The Cost of Restricting Reproductive Rights

June 30, 2022

Alayna Van Tassel
Deputy Treasurer and Executive Director of the Office of Economic Empowerment

Last week, the Supreme Court overturned Roe v. Wade, which, for nearly 50 years, safeguarded a woman’s right to obtain an abortion. This opinion reversed decades of progress for women who have sought access to reproductive healthcare.  Protecting the right to bodily autonomy and making decisions for one’s life is fundamental to empowering all people – including women, transgender people, and non-binary people. Scaling back these rights will make it increasingly difficult for women to independently make personal decisions that will impact their economic wellbeing, impeding progress towards eliminating gender and racial wage inequity.

Bans on abortion and affordable reproductive healthcare will have disastrous economic consequences.  Throughout the Office of Economic Empowerment’s 2021 EqualPayMA Roundtable series, women leaders in Massachusetts hosted live webinars to discuss the status of the gender and racial wage gap. Our panelists consistently discussed how much of the unpaid childcare burden falls on women, the expensive cost of childcare, and how both of these issues widen the wage gap for women. A woman’s ability to control when or if she has children is closely connected to her ability to pursue the best possible options for her livelihood.

The health and economic consequences that come from a loss of reproductive rights will always impact women with lower incomes and women of color the most. Gender and racial wage gap data offered on our EqualPayMA website documents this harsh reality. Statistics reflect that on average, women of color often make the least amount of money in our economy. Not only do women of color face tougher economic conditions, but women of color disproportionately face risky pregnancies due to inadequate maternal health care.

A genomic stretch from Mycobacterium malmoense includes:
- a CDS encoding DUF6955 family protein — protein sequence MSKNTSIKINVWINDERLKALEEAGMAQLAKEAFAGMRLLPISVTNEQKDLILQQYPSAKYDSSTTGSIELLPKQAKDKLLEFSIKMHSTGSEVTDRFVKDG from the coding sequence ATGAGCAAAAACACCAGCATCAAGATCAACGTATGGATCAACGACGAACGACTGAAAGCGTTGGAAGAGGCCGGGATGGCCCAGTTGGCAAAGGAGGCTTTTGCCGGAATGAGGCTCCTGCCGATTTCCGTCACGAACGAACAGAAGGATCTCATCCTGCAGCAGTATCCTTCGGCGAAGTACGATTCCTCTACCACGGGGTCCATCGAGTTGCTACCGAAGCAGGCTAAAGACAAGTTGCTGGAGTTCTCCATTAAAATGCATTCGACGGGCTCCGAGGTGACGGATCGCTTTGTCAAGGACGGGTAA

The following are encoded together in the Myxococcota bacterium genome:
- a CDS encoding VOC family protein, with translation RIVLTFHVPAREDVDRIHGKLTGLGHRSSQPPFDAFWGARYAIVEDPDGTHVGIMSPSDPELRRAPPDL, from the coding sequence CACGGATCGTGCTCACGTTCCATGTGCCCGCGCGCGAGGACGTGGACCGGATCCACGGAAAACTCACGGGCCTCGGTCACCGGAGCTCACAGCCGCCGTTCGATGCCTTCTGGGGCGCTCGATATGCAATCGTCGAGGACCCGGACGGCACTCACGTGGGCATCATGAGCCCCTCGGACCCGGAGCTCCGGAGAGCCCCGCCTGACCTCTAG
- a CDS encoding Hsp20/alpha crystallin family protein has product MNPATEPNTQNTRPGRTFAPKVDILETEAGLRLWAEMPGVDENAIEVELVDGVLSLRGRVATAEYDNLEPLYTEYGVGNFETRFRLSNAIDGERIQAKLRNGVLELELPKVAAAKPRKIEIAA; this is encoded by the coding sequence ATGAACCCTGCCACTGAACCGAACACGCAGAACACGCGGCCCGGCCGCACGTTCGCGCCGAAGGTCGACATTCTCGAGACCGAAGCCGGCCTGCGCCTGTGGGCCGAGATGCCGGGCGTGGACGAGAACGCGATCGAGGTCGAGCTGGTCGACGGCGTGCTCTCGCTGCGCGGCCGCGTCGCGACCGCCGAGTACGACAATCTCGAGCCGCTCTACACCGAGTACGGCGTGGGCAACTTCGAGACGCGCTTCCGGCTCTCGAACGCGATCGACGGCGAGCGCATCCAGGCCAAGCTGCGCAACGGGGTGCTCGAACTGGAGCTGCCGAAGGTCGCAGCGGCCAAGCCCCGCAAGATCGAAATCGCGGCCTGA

This is the result of many intersecting institutional and societal factors, and we know that removing access to healthcare for people who need it the most will further hurt their economic opportunities and continue to widen the wage gap. This will cost women hundreds of thousands of dollars in lost wages over the course of their careers.  According to the Institute for Women’s Policy Research (IWPR), eliminating state-level abortion bans would allow an additional 505,000 women to enter the labor force, and earn about $3 billion annually.

Free and unfettered access to birth control, safe abortions, and all reproductive healthcare is essential for the health and economic wellbeing of all people, especially people of color. The Supreme Court’s decision not only eliminates the constitutional protection to obtain an abortion, but it also calls into question other landmark cases which protect the access to contraception and protect the lives of LGBTQ+ people across the country.

This decision threatens the safety and security of our most vulnerable communities, and we must advocate for new federal laws and expanded state laws to protect abortion and reproductive rights for all people who experience pregnancy.  

The Office of Economic Empowerment will continue its mission to close the race and gender wage gap, and promote racial equity, and work to ensure EVERYONE has access to safe and affordable reproductive health care.